The Evolution of Revenue Management - What Generation is Your Revenue Manager?

By Bonnie Buckhiester President, Buckhiester Management Limited | October 07, 2018

Webster's Dictionary defines 'generation' in various ways. One definition is…"all of the people born and living at about the same time, regarded collectively". Another is…"a group of people of similar age involved in a particular activity." Although the discipline of revenue management in hospitality is arguably only about 30 years old, the industry is quickly (and somewhat painfully) breaking in its third generation of revenue managers. And like human generations, the skills and experience of one cohort are quickly being made obsolete by the next generation. So, let's examine this evolution.

In the early 1990's revenue management in hospitality was in its infancy. Managing demand was largely manual, few hotels operated with revenue management software systems, and the industry gleaned what it could from other sectors such as airlines. The position of revenue manager did not exist. Sales did their thing; reservations and front desk did their thing; and central reservations did their thing. Somehow it all worked and revenue optimization was believed to be achieved. Of course, data benchmarking too was in its infancy, so there were more limited ways to measure success.

Then along came the Internet. Although researchers had begun in the 1980's to assemble a "network of networks", the modern Internet really emerged in 1990 when the computer scientist Tim Berners-Lee invented the World Wide Web (WWW). A year later, in August 1991, the WWW became publicly available and by 1995 the Internet was fully available to the public and subsequently commercialized.

So, you may ask what's this have to do with revenue management and generations of revenue managers? Well, at the risk of over simplifying the progression of events, the dawn of yield management (I won't call it revenue management just yet), at least in North America, came on the heels of the Internet revolution. Suddenly, hotel room inventory started appearing online and prices that used to be opaque, accessed only by a phone call, a formal proposal, or a visit to a hotel…became totally transparent. In fact, hotel teams were constantly surprised (and in some cases horrified) to find their inventory all over the Internet, on websites they didn't even recognize, much less authorize.

Hotels began to realize that managing inventory was precipitously far more complex. This level of complexity required dedicated time to manage and thus the role of revenue manager emerged. In many cases a property level Reservations Manager or Supervisor was unceremoniously given the title of Revenue Manager and told to go "figure it out". This first generation of revenue managers was largely self-taught, still expected to run Reservations, and in many cases ill-equipped to handle the tasks of the intricate and complicated world of online distribution.

By this I simply mean that the traits of a good reservationist and those of a good revenue manager were inherently different. In my experience, good reservations personnel thrived on the people part of the job; high on empathy and extremely service-oriented. They were not necessarily highly analytical, numbers-oriented, somewhat dispassionate individuals…often seen as good traits for a successful revenue manager. Now, I appreciate that I'm taking the liberty of generalizing these job traits, but the truth is many of these individuals did not succeed as revenue managers. Of course, some did and in fact it is these people who form the backbone of the second generation of revenue directors.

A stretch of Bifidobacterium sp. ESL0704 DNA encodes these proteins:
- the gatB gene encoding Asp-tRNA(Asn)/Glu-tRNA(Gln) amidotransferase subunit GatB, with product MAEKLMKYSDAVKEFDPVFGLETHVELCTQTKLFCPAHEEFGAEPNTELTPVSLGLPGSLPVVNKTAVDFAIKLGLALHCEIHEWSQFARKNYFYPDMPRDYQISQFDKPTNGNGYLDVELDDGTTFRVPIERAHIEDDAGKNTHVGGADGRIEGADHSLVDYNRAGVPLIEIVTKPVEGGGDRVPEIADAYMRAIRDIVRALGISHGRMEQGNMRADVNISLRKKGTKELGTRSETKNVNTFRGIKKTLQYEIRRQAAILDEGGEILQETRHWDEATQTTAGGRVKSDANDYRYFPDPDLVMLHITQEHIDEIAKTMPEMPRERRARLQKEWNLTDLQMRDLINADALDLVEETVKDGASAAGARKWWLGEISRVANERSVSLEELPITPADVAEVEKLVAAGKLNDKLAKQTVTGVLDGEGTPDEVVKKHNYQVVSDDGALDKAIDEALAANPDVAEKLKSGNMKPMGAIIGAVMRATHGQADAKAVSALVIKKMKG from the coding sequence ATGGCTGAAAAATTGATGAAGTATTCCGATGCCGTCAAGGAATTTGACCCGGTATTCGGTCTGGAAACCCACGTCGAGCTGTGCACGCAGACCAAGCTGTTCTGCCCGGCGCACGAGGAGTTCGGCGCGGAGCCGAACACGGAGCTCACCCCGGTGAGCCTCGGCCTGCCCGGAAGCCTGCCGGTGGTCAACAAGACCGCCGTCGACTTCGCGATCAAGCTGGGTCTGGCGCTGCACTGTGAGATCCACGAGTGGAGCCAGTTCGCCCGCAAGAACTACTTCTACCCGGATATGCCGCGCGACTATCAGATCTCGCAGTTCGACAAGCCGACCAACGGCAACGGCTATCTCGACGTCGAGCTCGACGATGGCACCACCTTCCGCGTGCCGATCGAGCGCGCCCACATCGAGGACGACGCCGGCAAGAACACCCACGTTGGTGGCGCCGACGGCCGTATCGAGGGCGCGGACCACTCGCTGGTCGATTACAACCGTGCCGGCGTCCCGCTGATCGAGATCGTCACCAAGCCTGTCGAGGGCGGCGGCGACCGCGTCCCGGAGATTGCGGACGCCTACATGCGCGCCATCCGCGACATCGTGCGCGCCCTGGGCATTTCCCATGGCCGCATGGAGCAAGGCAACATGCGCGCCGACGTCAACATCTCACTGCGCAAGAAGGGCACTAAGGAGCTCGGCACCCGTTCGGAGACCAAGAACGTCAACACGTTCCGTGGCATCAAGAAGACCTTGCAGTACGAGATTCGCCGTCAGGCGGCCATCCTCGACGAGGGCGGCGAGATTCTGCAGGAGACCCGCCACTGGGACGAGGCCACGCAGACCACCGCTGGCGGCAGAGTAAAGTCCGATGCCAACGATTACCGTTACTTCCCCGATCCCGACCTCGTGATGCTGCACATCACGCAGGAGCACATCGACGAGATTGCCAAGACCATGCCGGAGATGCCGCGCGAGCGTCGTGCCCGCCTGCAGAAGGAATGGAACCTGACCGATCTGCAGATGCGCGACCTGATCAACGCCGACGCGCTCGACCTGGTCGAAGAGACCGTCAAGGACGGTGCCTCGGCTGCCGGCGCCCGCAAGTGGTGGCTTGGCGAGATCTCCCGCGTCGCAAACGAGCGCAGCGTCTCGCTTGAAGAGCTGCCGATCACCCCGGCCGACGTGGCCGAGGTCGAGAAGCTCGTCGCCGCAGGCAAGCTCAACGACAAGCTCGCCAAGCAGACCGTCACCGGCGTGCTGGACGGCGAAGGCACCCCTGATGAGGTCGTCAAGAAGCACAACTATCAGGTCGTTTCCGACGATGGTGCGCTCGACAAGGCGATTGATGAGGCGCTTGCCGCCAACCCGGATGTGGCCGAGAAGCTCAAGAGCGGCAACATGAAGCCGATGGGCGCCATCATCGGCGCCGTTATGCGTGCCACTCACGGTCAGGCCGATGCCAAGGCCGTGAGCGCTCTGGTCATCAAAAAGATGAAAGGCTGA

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Human Resources: An Era of Transition

Traditionally, the human resource department administers five key areas within a hotel operation - compliance, compensation and benefits, organizational dynamics, selection and retention, and training and development. However, HR professionals are also presently involved in culture-building activities, as well as implementing new employee on-boarding practices and engagement initiatives. As a result, HR professionals have been elevated to senior leadership status, creating value and profit within their organization. Still, they continue to face some intractable issues, including a shrinking talent pool and the need to recruit top-notch employees who are empowered to provide outstanding customer service. In order to attract top-tier talent, one option is to take advantage of recruitment opportunities offered through colleges and universities, especially if they have a hospitality major. This pool of prospective employees is likely to be better educated and more enthusiastic than walk-in hires. Also, once hired, there could be additional training and development opportunities that stem from an association with a college or university. Continuing education courses, business conferences, seminars and online instruction - all can be a valuable source of employee development opportunities. In addition to meeting recruitment demands in the present, HR professionals must also be forward-thinking, anticipating the skills that will be needed in the future to meet guest expectations. One such skill that is becoming increasingly valued is “resilience”, the ability to “go with the flow” and not become overwhelmed by the disruptive influences  of change and reinvention. In an era of transition—new technologies, expanding markets, consolidation of brands and businesses, and modifications in people's values and lifestyles - the capacity to remain flexible, nimble and resilient is a valuable skill to possess. The March Hotel Business Review will examine some of the strategies that HR professionals are employing to ensure that their hotel operations continue to thrive.